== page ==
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Adjunct Professor, Ethnomusicology, Herb Alpert School of Music, UCLA

Date & Time

Monday Mon, 22 Jan 2024


Bangalore International Centre
7, 4th Main Road, Domlur II Stage
Bangalore, Karnataka 560071 India

72 minutes | English, Kannada, Marathi with English subtitles

This film explores the sacred music, dance and rituals of devidasis and devidasas, women and men dedicated to the goddess renuka/Yellamma. It ventures over boundaries of geography, society, and gender in the sacred music of specialist musicians – women, men, and transgenders – whose lives are dedicated to a fertility goddess of the Deccan plateau in Southern India.

Worshipped especially by Dalits in the border regions of Southern Maharashtra, Northern Karnataka, and adjacent areas, this beneficent and healing goddess is best known through media representations of the tradition, which tend to focus on controversial practices, and to exclude the unique musical forms essential to the worship of the goddess.

“Fictive documentary” techniques used include the autobiographical voice of the goddess, who reflects on elements of her own varied histories and some of the practices of her followers, and the voice of her son, Parasuram. Virtuosic performances by women and men practitioners (jogtas and jogappas, including transgenders) are featured in ensembles with the chaundke, a one-stringed variable-tension ‘plucked drum’ believed to have first been fashioned by Parasuram from a demon’s skull.

These musical ritualists are necessary for calendrical festivals such as rites during Rande Purnima (“widows’ full moon when the goddess and her devidasis are temporarily widowed, processions in the “baby-dropping ritual”, and for Oracle rituals and mendicancy rounds. Police threats to confiscate musical instruments, and protest songs sung within the tradition against the dedication of children, attest to contemporary conflicts surrounding the goddess and her music, the endangerment of her chaundke, and the human rights issues at stake.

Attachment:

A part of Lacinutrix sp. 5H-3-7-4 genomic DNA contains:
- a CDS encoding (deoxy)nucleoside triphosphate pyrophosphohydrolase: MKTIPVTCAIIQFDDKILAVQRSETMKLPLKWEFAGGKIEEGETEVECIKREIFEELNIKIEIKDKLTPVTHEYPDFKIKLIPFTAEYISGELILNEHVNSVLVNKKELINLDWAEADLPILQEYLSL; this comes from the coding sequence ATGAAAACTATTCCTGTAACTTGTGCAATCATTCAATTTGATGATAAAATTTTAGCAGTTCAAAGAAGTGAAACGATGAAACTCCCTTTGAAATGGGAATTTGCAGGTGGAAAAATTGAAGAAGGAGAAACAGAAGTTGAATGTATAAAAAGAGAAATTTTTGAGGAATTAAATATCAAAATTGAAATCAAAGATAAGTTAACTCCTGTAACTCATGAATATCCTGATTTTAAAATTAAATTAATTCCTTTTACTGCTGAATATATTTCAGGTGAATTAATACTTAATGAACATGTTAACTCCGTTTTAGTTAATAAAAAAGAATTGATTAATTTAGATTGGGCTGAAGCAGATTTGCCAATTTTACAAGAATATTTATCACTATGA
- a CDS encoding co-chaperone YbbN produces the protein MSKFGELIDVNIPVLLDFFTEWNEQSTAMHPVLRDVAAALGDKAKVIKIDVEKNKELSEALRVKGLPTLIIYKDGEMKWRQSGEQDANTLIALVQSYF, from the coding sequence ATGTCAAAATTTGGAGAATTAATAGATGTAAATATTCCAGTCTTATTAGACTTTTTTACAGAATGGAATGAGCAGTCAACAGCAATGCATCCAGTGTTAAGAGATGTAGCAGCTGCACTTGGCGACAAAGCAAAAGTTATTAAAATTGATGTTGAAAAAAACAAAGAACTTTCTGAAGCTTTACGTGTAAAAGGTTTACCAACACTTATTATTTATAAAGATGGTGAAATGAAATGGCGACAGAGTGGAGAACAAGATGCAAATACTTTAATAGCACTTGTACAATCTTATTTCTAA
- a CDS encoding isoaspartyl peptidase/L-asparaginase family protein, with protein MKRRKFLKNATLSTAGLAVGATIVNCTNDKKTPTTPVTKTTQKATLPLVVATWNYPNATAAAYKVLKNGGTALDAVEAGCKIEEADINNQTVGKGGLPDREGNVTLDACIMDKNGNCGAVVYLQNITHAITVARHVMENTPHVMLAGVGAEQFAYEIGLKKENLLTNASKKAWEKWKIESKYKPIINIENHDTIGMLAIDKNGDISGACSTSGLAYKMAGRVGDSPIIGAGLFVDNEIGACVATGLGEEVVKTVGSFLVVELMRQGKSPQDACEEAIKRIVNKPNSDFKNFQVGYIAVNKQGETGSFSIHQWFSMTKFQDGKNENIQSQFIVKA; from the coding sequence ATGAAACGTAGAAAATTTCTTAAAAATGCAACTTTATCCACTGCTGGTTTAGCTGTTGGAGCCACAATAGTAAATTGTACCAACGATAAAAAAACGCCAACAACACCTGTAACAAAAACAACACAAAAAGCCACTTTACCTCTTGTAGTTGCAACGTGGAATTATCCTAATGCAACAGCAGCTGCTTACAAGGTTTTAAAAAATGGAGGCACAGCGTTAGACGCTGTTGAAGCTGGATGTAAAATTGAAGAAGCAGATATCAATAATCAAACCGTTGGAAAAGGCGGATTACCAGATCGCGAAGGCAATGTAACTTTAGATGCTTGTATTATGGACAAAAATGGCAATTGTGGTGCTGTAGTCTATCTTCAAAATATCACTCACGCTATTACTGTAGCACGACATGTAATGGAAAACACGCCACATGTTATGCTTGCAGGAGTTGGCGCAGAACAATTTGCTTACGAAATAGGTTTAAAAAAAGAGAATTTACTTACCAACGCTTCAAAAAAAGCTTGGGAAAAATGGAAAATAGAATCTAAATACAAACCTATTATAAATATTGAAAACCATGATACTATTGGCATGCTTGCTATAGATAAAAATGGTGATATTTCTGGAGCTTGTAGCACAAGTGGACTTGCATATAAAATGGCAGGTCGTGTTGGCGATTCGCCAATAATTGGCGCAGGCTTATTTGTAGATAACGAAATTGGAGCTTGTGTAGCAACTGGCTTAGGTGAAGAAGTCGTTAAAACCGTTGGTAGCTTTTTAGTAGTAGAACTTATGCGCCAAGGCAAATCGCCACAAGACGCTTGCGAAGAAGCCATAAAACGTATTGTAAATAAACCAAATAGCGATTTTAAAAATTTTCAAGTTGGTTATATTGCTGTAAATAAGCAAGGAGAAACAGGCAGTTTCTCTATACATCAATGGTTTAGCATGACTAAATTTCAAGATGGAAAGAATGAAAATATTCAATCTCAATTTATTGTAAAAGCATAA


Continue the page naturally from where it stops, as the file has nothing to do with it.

A conversation with the filmmaker will follow the screening.


Amy Catlin-Jairazbhoy

Adjunct Professor, Ethnomusicology, Herb Alpert School of Music, UCLA

Amy Catlin-Jairazbhoy’s research, writing, teaching, curatorial activities, and multi-media publications often have an applied focus, aimed at community development of minority traditions, especially in diasporic settings. She served as curator and presented the first concert and lecture tour outside India with a group of African-Indian Sidi performers from Gujarat, in September 2002, traveling with them in England and Wales. Her recent publications include Sidi Sufis: African Indian Mystics of Gujarat (Apsara Media 2002: 79-minute CD), the volume co-edited with Indian Ocean historian Edward Alpers, Sidis and Scholars: Essays on African Indians (New Delhi: Rainbow Publications, 2003), the DVD The Sidi Malunga Project (2004), the DVD From Africa to India: Sidi Music in the Indian Ocean Diaspora (with Nazir Ali Jairazbhoy) (2003)and Music for a Goddess (with Nazir Ali Jairazbhoy) (2008), an interactive DVD of 175 minutes, including Bonus Tracks, on professional musicians dedicated to the Goddess Renuka-Yellamma in southern Maharashtra and northern Karnataka.

Vikhar Ahmed Sayeed


Vikhar Ahmed Sayeed is an award-winning journalist with Frontline newsmagazine and is based in Bengaluru.